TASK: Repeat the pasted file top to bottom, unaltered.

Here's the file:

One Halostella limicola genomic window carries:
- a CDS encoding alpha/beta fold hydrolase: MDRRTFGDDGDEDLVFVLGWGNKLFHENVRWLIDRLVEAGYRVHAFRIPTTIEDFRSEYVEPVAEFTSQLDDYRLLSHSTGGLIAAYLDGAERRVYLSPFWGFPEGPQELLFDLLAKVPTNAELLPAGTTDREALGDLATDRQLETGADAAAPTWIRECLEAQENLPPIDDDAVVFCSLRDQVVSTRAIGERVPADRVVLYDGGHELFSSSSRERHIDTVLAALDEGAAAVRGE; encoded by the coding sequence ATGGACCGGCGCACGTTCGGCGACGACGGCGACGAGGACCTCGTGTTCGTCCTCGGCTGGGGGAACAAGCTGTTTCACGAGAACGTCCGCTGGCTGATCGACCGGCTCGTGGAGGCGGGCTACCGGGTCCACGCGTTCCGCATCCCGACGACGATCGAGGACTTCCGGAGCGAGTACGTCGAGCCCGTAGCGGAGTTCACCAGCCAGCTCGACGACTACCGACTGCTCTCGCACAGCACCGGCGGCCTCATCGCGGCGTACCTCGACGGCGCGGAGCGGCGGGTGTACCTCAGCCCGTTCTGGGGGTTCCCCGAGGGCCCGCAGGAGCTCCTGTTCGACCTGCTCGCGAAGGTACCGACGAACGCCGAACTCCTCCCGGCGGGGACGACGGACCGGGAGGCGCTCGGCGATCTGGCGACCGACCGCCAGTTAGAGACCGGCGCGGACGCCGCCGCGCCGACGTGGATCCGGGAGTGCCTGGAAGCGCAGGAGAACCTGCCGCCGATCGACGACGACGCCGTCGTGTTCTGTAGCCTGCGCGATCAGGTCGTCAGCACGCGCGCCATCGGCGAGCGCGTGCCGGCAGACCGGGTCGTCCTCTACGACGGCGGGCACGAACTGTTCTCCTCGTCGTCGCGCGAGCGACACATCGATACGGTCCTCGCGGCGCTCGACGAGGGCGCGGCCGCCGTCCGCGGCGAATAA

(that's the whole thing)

One Halostella limicola genomic window carries:
- a CDS encoding alpha/beta fold hydrolase: MDRRTFGDDGDEDLVFVLGWGNKLFHENVRWLIDRLVEAGYRVHAFRIPTTIEDFRSEYVEPVAEFTSQLDDYRLLSHSTGGLIAAYLDGAERRVYLSPFWGFPEGPQELLFDLLAKVPTNAELLPAGTTDREALGDLATDRQLETGADAAAPTWIRECLEAQENLPPIDDDAVVFCSLRDQVVSTRAIGERVPADRVVLYDGGHELFSSSSRERHIDTVLAALDEGAAAVRGE; encoded by the coding sequence ATGGACCGGCGCACGTTCGGCGACGACGGCGACGAGGACCTCGTGTTCGTCCTCGGCTGGGGGAACAAGCTGTTTCACGAGAACGTCCGCTGGCTGATCGACCGGCTCGTGGAGGCGGGCTACCGGGTCCACGCGTTCCGCATCCCGACGACGATCGAGGACTTCCGGAGCGAGTACGTCGAGCCCGTAGCGGAGTTCACCAGCCAGCTCGACGACTACCGACTGCTCTCGCACAGCACCGGCGGCCTCATCGCGGCGTACCTCGACGGCGCGGAGCGGCGGGTGTACCTCAGCCCGTTCTGGGGGTTCCCCGAGGGCCCGCAGGAGCTCCTGTTCGACCTGCTCGCGAAGGTACCGACGAACGCCGAACTCCTCCCGGCGGGGACGACGGACCGGGAGGCGCTCGGCGATCTGGCGACCGACCGCCAGTTAGAGACCGGCGCGGACGCCGCCGCGCCGACGTGGATCCGGGAGTGCCTGGAAGCGCAGGAGAACCTGCCGCCGATCGACGACGACGCCGTCGTGTTCTGTAGCCTGCGCGATCAGGTCGTCAGCACGCGCGCCATCGGCGAGCGCGTGCCGGCAGACCGGGTCGTCCTCTACGACGGCGGGCACGAACTGTTCTCCTCGTCGTCGCGCGAGCGACACATCGATACGGTCCTCGCGGCGCTCGACGAGGGCGCGGCCGCCGTCCGCGGCGAATAA